[9] On November 28, 2015, the State filed, and the juvenile court approved, a delinquency petition alleging that J.J. had committed dangerous possession of a firearm and carrying a handgun without a license, both as Class A misdemeanors if committed by an adult. Before his December 16, 2015, fact-finding hearing, J.J. filed an oral motion to suppress evidence found during the pat-down of his person on the grounds that the officers lacked reasonable suspicion for their initial encounter with him. The juvenile court denied that motion. Evidence introduced on the motion to suppress was incorporated into the record, and J.J. raised a continuing objection during the fact-finding hearing to the testimony and evidence resulting from the search and seizure of him. The juvenile court denied the objection. At the conclusion of the fact-finding hearing, the juvenile court entered a true finding as to Count I, dangerous possession of a firearm. As to Count II, the trial court entered either a dismissal of that count,1 a merger with Count I,2 or a not true finding.3 The juvenile court placed J.J. on probation with a suspended commitment to the Indiana Department of Correction. This appeal ensued.

Discussion and Decision

Standard of Review

[10] J.J. contends that the police lacked reasonable suspicion to stop him in the mall parking lot and, therefore, that the gun they found when they searched him was inadmissible.

In reviewing the trial court's ruling on the admissibility of evidence from an allegedly illegal search, an appellate court does not reweigh the evidence but defers to the trial court's factual determinations unless clearly erroneous, views conflicting evidence most favorably to the ruling, and considers afresh any legal question of the constitutionality of a search or seizure.

Meredith v. State, 906 N.E.2d 867, 869 (Ind.2009).

Fourth Amendment and Article 1, Section 11

[11] J.J. asserts that Officer Silcox's initial approach toward him in the parking lot was an investigatory stop for which the officer lacked reasonable suspicion under the Fourth Amendment to the United States Constitution4 and Article 1, Section 11 of the Indiana Constitution.5 While both federal and state constitutional provisions prohibit a search without a warrant unless certain narrow exceptions apply, we analyze a Fourth Amendment claim differently than a claim under Article 1, Section 11. Under the Fourth Amendment, if a search is conducted without a warrant, the State bears the burden of proving an exception to the warrant requirement. See, e.g., Swanson v. State, 730 N.E.2d 205, 208 (Ind.Ct.App.2000), trans. denied. An officer may briefly detain an individual without a warrant or probable cause if the officer observes unusual conduct that leads him to conclude, in light of his experience, that criminal activity is afoot. Id. at 209 (citing Terry v. Ohio, 392 U.S. 1, 88 S.Ct. 1868, 20 L.Ed.2d 889 (1968)). However, reasonable suspicion must be based upon specific and articulable facts, not mere hunches. Id.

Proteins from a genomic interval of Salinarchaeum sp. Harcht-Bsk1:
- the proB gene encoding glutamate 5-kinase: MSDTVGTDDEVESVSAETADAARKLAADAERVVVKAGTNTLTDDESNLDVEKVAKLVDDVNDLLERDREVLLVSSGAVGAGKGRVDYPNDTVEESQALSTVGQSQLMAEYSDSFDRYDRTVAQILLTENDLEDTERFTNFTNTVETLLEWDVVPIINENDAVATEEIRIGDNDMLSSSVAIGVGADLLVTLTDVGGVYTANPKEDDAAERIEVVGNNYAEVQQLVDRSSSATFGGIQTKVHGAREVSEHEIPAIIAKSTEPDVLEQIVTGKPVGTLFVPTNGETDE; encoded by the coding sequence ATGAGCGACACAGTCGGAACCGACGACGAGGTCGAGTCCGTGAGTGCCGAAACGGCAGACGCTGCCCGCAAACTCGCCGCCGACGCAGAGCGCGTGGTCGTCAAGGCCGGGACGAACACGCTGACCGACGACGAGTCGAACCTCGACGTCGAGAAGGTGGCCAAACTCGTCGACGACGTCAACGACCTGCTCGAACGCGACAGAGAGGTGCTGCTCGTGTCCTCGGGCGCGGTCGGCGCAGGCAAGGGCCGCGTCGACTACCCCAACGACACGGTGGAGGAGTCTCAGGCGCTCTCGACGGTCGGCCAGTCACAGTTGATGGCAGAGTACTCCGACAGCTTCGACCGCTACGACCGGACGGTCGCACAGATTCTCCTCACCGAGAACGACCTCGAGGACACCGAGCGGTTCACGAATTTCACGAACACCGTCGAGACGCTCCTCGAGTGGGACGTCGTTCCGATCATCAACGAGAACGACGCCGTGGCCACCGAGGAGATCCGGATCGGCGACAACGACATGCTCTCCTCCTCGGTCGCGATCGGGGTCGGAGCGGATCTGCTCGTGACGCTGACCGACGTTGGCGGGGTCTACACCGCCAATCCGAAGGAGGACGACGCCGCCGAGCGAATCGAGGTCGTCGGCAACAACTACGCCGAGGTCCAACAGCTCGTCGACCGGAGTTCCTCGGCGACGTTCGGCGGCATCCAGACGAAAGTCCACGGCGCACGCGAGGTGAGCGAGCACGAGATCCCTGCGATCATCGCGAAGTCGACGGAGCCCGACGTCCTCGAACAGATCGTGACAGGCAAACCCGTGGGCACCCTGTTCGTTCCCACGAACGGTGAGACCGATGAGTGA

[12] Under Article 1, Section 11 of the Indiana Constitution, the State must show that, in the totality of the circumstances of a detention without a warrant, the police behavior was reasonable. Id. This analysis is similar to that set forth in Terry; that is, the officer's actions will be found reasonable where the facts known to the officer at the time of the stop and the reasonable inferences drawn therefrom would cause an ordinarily prudent person to believe that criminal activity has occurred or is about to occur. Davis v. State, 858 N.E.2d 168, 172 (Ind.Ct.App.2006).

[13] Here, at the time the officers stopped J.J. and his companions in the mall parking lot, they had reasonable suspicion to believe that criminal activity had occurred or was about to occur. The officers had received reports that two groups of young men were involved in a disturbance in Macy's and one of them had a gun. Officer Russo was aware that such disturbances often result in actual fighting after the groups disperse. As he approached the scene, Officer Russo observed two groups of males and saw Macy's employees pointing to the two groups. Officer Silcox then arrived on the scene and learned from a Dick's employee that one of the two groups had just run around the corner as the police were approaching, and the employee described the three males in that group. Officer Silcox then drove around the corner and saw the group of three males matching the Dicks employee's description, and saw no one else in that area. At that point, given the collective knowledge of the police and the totality of the surrounding circumstances, Officer Silcox had reasonable suspicion that the group of three males, including J.J., had engaged in criminal activity or were about to do so, and his investigatory stop of J.J. did not violate the Fourth Amendment. For the same reasons, Officer Silcox's actions toward J.J. were reasonable and did not violate Article 1, Section 11.6

[14] Affirmed and remanded with instructions to clarify the status of Count II, carrying a handgun without a license.7

NAJAM, Judge.

VAIDIK, C.J., and BAKER, J., concur.